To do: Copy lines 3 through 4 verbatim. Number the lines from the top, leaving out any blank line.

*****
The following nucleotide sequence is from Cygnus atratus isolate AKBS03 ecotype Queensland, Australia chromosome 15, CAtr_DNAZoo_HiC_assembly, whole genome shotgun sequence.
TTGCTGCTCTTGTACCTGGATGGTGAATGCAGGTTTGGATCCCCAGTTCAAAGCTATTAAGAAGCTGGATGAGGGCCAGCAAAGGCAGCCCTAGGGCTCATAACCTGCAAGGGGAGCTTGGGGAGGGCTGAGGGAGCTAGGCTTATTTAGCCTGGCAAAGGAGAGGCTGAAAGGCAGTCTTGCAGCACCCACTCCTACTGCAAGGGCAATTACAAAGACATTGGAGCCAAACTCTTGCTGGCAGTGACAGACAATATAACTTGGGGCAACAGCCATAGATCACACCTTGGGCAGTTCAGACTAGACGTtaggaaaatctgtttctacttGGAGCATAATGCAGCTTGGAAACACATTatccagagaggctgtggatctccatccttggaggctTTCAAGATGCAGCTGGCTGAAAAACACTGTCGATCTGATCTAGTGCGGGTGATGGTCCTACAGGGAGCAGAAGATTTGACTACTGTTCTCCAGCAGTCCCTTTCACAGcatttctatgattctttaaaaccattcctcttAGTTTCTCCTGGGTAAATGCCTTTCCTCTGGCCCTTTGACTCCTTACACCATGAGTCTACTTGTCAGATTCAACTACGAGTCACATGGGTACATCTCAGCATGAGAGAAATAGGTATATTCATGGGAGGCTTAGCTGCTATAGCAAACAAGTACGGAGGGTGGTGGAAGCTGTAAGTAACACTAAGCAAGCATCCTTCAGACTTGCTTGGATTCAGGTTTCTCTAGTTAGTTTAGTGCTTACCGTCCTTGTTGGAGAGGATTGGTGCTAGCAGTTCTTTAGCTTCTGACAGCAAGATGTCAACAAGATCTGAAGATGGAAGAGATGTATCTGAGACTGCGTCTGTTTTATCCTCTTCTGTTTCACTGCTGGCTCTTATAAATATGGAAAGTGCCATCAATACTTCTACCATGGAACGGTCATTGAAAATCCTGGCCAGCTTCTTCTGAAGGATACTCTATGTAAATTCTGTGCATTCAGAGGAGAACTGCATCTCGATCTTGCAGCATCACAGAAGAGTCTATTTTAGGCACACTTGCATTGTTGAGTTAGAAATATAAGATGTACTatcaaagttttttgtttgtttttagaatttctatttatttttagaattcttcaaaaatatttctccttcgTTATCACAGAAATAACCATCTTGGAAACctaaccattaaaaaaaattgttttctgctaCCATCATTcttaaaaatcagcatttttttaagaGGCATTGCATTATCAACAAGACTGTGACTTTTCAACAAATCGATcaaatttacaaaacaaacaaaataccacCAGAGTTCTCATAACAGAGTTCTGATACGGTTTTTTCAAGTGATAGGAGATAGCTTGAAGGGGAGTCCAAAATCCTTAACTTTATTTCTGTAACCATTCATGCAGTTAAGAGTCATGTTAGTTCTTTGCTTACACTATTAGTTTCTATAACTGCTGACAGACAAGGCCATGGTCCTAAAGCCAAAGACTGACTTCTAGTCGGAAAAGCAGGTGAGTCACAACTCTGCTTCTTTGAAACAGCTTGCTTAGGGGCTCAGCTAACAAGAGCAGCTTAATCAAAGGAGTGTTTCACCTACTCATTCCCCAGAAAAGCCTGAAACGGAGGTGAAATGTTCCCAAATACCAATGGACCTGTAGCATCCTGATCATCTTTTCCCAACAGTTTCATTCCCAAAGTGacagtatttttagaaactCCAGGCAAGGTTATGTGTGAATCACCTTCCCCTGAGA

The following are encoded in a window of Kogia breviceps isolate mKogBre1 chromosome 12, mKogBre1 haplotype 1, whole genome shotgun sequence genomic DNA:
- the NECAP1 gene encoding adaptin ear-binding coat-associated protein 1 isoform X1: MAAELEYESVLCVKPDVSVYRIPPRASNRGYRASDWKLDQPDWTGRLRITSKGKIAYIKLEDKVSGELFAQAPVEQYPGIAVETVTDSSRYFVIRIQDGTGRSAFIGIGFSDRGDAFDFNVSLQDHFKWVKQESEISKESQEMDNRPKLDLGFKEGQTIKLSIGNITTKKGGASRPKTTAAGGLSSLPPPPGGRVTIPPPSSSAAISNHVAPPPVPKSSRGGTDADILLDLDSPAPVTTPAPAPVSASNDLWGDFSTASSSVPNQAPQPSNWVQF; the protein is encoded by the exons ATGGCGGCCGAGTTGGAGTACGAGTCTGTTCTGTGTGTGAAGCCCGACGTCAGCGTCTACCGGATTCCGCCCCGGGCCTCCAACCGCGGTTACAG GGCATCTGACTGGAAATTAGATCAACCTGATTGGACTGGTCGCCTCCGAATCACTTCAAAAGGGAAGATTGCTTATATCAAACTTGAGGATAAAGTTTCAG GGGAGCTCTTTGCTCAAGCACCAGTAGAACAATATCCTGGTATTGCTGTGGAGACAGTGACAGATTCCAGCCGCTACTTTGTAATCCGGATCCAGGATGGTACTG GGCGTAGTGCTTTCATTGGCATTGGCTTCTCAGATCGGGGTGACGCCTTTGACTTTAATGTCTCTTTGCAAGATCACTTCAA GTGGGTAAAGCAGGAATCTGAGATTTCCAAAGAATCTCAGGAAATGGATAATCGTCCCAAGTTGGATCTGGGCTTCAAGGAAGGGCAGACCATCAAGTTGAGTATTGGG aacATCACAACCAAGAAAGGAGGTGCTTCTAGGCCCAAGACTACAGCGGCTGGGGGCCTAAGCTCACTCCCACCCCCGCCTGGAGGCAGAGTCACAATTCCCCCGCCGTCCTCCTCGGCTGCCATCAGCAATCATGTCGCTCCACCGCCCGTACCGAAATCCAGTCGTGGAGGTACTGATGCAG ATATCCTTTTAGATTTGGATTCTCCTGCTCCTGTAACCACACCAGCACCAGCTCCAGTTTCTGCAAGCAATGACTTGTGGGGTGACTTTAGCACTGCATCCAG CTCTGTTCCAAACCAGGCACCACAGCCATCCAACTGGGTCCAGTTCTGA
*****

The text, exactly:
The following are encoded in a window of Kogia breviceps isolate mKogBre1 chromosome 12, mKogBre1 haplotype 1, whole genome shotgun sequence genomic DNA:
- the NECAP1 gene encoding adaptin ear-binding coat-associated protein 1 isoform X1: MAAELEYESVLCVKPDVSVYRIPPRASNRGYRASDWKLDQPDWTGRLRITSKGKIAYIKLEDKVSGELFAQAPVEQYPGIAVETVTDSSRYFVIRIQDGTGRSAFIGIGFSDRGDAFDFNVSLQDHFKWVKQESEISKESQEMDNRPKLDLGFKEGQTIKLSIGNITTKKGGASRPKTTAAGGLSSLPPPPGGRVTIPPPSSSAAISNHVAPPPVPKSSRGGTDADILLDLDSPAPVTTPAPAPVSASNDLWGDFSTASSSVPNQAPQPSNWVQF; the protein is encoded by the exons ATGGCGGCCGAGTTGGAGTACGAGTCTGTTCTGTGTGTGAAGCCCGACGTCAGCGTCTACCGGATTCCGCCCCGGGCCTCCAACCGCGGTTACAG GGCATCTGACTGGAAATTAGATCAACCTGATTGGACTGGTCGCCTCCGAATCACTTCAAAAGGGAAGATTGCTTATATCAAACTTGAGGATAAAGTTTCAG GGGAGCTCTTTGCTCAAGCACCAGTAGAACAATATCCTGGTATTGCTGTGGAGACAGTGACAGATTCCAGCCGCTACTTTGTAATCCGGATCCAGGATGGTACTG GGCGTAGTGCTTTCATTGGCATTGGCTTCTCAGATCGGGGTGACGCCTTTGACTTTAATGTCTCTTTGCAAGATCACTTCAA GTGGGTAAAGCAGGAATCTGAGATTTCCAAAGAATCTCAGGAAATGGATAATCGTCCCAAGTTGGATCTGGGCTTCAAGGAAGGGCAGACCATCAAGTTGAGTATTGGG aacATCACAACCAAGAAAGGAGGTGCTTCTAGGCCCAAGACTACAGCGGCTGGGGGCCTAAGCTCACTCCCACCCCCGCCTGGAGGCAGAGTCACAATTCCCCCGCCGTCCTCCTCGGCTGCCATCAGCAATCATGTCGCTCCACCGCCCGTACCGAAATCCAGTCGTGGAGGTACTGATGCAG ATATCCTTTTAGATTTGGATTCTCCTGCTCCTGTAACCACACCAGCACCAGCTCCAGTTTCTGCAAGCAATGACTTGTGGGGTGACTTTAGCACTGCATCCAG CTCTGTTCCAAACCAGGCACCACAGCCATCCAACTGGGTCCAGTTCTGA